Objective: Determine the interrelations between reductions in energy availability (EA), luteinizing hormone (LH) pulse frequency, and the induction of menstrual disturbances in previously sedentary, ovulatory women. Methods: Secondary analysis of a randomized controlled trial consisting of a 3-month controlled diet and supervised exercise program. EA was calculated daily by measured energy intake (kcal) and exercise energy expenditure (kcal) normalized to fat-free mass (kg) and averaged during baseline and each of 3 intervention menstrual cycles. Blood samples were obtained every 10 minutes for 24 hours in the early follicular phase before the intervention and after 3 months of diet and exercise (n = 14). LH pulse dynamics were assessed by Cluster. Linear mixed models determined whether EA predicts LH pulse frequency and LH pulse frequency predicts luteal phase defects (LPDs). Results: Subjects were 20 ± 1 years old, 165.1 ± 1.4 cm tall, and weighed 58.9 ± 1.5 kg. LH pulse frequency decreased from 0.82 ± 0.06 pulses/h to 0.63 ± 0.09 pulses/h (P = 0.048) as a result of the intervention which produced modest (-3.2 ± 0.6 kg) weight loss. EA, averaged across a menstrual cycle, predicted LH pulse frequency (P = 0.003) such that a single-unit decrease in EA was associated with a 0.017 pulses/h decrease in LH pulse frequency. LH pulse frequency in cycles with LPDs was 49% of that observed in cycles with no menstrual disturbances and for every 0.1-unit decrease in LH pulse frequency, the odds of having an LPD were 22× greater than having an optimal ovulatory cycle (P = 0.01). Conclusions: Modest reductions in EA over a prolonged period are associated with decreased LH pulse frequency and the induction of menstrual disturbances.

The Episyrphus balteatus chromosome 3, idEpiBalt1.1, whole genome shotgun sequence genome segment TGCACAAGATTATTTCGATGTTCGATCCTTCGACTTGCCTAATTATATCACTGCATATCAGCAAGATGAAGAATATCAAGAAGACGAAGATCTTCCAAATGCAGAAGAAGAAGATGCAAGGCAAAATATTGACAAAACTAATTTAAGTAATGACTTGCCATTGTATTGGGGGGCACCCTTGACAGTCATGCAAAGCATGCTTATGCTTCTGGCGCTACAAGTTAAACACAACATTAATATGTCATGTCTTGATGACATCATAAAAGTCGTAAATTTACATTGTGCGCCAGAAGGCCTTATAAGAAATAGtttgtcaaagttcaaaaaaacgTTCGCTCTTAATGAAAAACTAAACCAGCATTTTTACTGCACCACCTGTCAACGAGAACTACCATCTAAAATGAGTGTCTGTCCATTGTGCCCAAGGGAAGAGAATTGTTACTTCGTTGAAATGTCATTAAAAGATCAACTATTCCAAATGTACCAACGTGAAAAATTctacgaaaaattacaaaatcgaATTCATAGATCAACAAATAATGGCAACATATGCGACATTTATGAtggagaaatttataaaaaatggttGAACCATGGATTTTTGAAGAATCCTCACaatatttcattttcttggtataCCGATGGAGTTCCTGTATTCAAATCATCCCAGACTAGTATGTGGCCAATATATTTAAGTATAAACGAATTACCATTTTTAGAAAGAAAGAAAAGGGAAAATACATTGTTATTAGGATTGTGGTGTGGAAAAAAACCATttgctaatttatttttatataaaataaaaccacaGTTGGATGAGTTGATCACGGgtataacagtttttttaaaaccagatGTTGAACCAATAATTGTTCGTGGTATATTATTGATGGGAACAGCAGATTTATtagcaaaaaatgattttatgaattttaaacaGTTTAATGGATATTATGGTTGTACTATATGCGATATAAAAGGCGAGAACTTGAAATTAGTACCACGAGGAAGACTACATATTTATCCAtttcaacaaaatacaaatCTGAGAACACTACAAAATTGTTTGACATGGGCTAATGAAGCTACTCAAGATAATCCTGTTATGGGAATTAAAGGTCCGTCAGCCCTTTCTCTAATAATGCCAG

All Science Journal Classification (ASJC) codes
- Endocrinology, Diabetes and Metabolism
- Clinical Biochemistry
- Biochemistry, medical